Poisonous poodle is clearly barking

first_imgPoisonous poodle is clearly barkingOn 8 Oct 2002 in Personnel Today Previous Article Next Article Last week’s letter from ‘Anonymous Bitch’ savaging the work ethic in thepublic sector has prompted a flood of responses. Here’s a selection…Well, she says she is a bitch. I couldn’t possibly comment. The public sector is well shot of this poisonous poodle, and we should be asdelighted as a dalmatian with two dictionaries that this dog has decamped toprivate sector kennels. Seriously, it’s a bit sad that her view of the entire public sector revolvesaround her experience in one temporary job. Clive Hodgeon Deputy chief executive, Defence Vetting Agency Hitting right note in wrong manner I may be on my own here, but I agree with everything Anonymous Bitch said. Ijust think it is a shame she phrased it in such a negative manner. I worked in the public sector for two and a half years. I had to leavebecause of the boredom and frustration – it is simply not the real world. In the establishment in which I worked, there was not one person who wasthere beyond 40 hours per week, not one. People took two 30-minute tea breaks aday, lunch lasted anything from one to two hours, and it was worse in therun-up to Christmas. I’m sure there are many genuinely hard working civil servants, but I thinkthey are in the minority. The majority have an extremely ‘cushy’ existence andwill vehemently protect it. There is a rather peculiar interpretation in the civil service of what theterms ‘work’, ‘hard work’, ‘customer focus’ and ‘professional’ mean, and thisseems to be acknowledged by most people except the civil servants. Name and address supplied Anonymous Bitch takes the biscuit I am furious at Anonymous Bitch’s sweeping statements. She obviously doesnot know what she’s talking about. I work for a local authority and a lot of my work is dealing with staff withstress-related illnesses. In my five years’ experience, I do feel that we workhard and deserve some credit for trying to do a job most people would hate. Tasha Carvalho Personnel and training officer, Watford Council Dum dog sweeps reality under mat As with any organisation the size of the NHS, there are bound to be problemswith employees. However, this is the nature of human beings and not areflection of the quality of NHS staff or bad management. It would be a sweeping generalisation to suggest that NHS employees onlytalk about things like Coronation Street over frequent cups of tea. Havingworked both in the private and public sectors, I can confirm that suchdiscussions go on in both sectors and in my opinion as long as it is not toexcess, then it helps with team building. Poor performance is closely managedand the appropriate actions are taken to remedy the situation. What are you going to do? Put NHS employees into isolation booths to reallyencourage them to become productive and team players? Excellent – the oldbattery hen approach. Granted, not all employees of the NHS work long hours (this is, however, asit should be – there is more to life than work). But some do, and that is whythe NHS is actively encouraging employees to take up flexible workingarrangements and is writing policies to encourage staff to work flexible hoursand, indeed, to reduce the amount of hours they put in. Anyone who feels they can make such an informed judgement about the publicsector after only spending a short period of time in it is either the mostobservant of individuals, or somebody who should keep their comments tothemselves. Darren Robson Assistant HR manager, NHS NHS definitely not on sick list                        I left university in 1997 and worked for several large private companies. I am now employed as an HR adviser in the NHS and work long hours with noextra pay or time off in lieu, I know the hours I put in benefit the patientsand that is my choice. I also know I am valued by my employers. I enjoy the challenges and changes that occur everyday and I wouldn’t goback to working in a private company. While I am sorry this person had such a poor experience, it cannot have beenin the modern NHS, where we cannot afford to employ ‘slow dullards’. She made a sweeping assumption that all public bodies are the same; howwrong Anonymous Bitch is, she is welcome to come and see how hard ourstaffed-starved department works. C J Murray MCIPD Via e-mail Let dozy dogs lie I would love to be able to respond in an appropriate fashion to AnonymousBitch, unfortunately I am too busy and don’t have the time to commit pen topaper to someone who clearly doesn’t know the first thing about working in thepublic sector. Clare Keogh Head of personnel, Oxleas NHS Trust Sorry to read it I was extremely sorry to have read the letter from the ‘Anonymous Bitch’ inPersonnel Today. What was more disappointing was that it was published at all. Chris Border MCIPD Personnel manager, Vehicle Certification Agency Editor’s note: The e-mail address of ‘Anonymous Bitch’ has beentraced and all the responses will be forwarded to her. The letters page is aforum for all views to be shared, regardless of whether Personnel Today agreeswith them.  Keep them coming. E-mail yourviews to [email protected] Related posts:No related photos. Comments are closed. last_img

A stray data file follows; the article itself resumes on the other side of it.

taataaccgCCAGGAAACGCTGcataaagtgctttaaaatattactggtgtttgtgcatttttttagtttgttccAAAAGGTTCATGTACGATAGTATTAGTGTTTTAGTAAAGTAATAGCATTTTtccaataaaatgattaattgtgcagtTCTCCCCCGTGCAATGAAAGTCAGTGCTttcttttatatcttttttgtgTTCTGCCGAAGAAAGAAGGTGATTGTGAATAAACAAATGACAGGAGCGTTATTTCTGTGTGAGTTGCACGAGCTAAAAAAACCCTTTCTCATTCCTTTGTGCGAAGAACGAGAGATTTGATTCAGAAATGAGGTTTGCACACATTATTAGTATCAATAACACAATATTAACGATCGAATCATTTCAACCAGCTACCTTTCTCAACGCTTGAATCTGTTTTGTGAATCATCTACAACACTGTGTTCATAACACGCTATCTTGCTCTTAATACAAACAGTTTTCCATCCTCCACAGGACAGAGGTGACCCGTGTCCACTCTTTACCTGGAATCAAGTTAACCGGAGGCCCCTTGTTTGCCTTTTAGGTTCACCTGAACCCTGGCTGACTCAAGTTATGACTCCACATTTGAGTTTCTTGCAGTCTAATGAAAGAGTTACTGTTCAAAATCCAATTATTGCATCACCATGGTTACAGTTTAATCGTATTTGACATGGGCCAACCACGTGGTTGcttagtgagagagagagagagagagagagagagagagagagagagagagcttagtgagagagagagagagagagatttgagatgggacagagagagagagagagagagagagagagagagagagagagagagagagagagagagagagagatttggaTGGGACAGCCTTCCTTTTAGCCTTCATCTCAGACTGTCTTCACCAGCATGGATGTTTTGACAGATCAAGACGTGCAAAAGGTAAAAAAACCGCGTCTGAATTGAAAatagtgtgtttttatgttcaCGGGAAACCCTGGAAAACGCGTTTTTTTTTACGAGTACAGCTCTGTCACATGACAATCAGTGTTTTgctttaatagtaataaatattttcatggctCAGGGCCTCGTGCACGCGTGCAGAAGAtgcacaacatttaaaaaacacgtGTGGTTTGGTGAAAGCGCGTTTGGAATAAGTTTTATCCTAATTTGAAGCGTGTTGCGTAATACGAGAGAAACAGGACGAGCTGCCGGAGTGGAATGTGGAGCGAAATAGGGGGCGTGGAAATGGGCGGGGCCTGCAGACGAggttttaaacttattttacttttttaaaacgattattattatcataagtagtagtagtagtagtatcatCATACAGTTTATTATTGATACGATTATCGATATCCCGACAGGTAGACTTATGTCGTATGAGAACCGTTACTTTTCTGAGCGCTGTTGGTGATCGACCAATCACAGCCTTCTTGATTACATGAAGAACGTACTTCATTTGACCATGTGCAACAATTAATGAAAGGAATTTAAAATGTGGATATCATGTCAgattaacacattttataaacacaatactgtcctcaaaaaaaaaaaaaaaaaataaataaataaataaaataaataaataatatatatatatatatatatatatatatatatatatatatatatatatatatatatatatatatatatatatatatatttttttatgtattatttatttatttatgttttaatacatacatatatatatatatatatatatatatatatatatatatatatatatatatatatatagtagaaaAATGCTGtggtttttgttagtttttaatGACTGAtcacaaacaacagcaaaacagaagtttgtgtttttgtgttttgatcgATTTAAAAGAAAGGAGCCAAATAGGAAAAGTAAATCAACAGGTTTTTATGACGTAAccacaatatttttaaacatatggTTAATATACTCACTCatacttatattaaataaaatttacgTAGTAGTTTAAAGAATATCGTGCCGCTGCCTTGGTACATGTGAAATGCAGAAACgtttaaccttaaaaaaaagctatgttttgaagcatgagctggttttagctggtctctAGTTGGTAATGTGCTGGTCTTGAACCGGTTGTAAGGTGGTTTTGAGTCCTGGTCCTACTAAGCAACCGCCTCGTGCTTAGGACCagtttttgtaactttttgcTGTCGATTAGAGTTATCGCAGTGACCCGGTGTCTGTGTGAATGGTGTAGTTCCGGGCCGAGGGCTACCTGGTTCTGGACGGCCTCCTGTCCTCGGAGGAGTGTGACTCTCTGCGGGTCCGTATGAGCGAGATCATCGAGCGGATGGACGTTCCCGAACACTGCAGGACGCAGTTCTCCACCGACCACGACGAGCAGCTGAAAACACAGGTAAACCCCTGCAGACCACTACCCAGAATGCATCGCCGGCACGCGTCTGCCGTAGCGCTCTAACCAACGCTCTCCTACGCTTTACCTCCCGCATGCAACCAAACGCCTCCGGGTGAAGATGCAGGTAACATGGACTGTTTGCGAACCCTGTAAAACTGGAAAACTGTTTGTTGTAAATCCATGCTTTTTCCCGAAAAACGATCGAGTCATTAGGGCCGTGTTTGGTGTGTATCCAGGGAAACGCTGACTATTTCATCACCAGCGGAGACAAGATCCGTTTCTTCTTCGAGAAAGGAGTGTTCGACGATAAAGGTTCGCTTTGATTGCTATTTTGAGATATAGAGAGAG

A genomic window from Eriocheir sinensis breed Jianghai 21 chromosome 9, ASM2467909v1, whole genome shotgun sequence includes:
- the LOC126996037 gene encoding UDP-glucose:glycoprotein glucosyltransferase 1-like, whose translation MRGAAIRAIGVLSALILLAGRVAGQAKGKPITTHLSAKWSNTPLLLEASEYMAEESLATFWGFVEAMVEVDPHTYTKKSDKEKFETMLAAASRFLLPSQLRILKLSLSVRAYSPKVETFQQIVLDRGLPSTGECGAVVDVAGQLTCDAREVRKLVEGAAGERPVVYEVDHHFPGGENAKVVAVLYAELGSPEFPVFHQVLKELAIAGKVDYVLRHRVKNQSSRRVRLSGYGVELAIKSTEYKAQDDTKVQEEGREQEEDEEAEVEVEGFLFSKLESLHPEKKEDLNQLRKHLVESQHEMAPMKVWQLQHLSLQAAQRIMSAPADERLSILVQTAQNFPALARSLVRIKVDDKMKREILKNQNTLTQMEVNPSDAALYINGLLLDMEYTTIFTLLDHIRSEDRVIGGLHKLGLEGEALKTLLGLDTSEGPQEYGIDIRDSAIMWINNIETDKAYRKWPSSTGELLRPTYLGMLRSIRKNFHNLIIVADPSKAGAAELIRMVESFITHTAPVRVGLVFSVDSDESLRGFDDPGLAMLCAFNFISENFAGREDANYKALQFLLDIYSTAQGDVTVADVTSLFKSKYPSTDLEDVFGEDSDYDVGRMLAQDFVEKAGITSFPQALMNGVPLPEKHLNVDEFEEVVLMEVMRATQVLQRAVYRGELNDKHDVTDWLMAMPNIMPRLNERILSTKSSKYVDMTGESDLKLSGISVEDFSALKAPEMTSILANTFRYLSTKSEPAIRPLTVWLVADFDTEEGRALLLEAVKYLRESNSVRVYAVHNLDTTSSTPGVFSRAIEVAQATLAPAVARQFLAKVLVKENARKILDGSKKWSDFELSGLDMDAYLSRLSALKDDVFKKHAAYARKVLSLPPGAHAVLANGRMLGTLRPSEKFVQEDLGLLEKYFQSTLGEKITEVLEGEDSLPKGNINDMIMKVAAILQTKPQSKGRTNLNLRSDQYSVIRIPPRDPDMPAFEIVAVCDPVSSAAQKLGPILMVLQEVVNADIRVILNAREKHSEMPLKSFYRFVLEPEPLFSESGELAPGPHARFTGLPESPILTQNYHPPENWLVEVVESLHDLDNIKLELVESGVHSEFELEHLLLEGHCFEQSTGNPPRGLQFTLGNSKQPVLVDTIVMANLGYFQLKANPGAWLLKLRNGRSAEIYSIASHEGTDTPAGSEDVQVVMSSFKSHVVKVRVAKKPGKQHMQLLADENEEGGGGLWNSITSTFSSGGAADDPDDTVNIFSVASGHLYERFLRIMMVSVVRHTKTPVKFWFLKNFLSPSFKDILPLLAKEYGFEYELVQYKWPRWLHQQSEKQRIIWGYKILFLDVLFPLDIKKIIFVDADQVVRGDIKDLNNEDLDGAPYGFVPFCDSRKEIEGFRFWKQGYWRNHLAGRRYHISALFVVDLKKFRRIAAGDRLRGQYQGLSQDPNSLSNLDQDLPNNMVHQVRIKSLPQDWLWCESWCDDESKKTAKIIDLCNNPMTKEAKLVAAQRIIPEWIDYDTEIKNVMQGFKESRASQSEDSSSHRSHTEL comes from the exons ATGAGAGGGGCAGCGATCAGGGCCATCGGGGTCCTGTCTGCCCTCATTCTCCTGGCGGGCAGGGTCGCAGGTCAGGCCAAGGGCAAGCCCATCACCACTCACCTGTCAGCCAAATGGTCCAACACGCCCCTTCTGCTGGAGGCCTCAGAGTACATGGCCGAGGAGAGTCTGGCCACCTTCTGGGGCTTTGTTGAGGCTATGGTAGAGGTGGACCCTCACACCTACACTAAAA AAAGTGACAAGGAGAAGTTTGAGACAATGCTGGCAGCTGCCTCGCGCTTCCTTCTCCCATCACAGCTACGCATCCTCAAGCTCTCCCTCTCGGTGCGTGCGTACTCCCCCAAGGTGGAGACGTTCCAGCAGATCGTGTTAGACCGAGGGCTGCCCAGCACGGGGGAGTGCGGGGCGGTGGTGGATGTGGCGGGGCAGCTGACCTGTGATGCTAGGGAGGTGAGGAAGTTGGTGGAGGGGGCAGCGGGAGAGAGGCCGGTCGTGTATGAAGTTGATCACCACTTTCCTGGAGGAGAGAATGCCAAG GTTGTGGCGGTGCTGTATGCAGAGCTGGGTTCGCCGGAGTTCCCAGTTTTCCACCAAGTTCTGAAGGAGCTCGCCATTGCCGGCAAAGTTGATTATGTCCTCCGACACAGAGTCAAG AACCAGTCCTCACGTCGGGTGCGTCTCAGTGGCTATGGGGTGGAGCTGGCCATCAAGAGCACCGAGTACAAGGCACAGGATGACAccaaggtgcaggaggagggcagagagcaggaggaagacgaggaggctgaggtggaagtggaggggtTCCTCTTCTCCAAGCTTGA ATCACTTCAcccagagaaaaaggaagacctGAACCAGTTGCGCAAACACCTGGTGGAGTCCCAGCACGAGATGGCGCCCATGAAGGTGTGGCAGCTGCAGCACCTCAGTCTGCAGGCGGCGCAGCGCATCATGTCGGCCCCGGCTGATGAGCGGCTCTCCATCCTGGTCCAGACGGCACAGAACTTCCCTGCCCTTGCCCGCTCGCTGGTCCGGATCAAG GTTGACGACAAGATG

Leave a Reply

Your email address will not be published. Required fields are marked *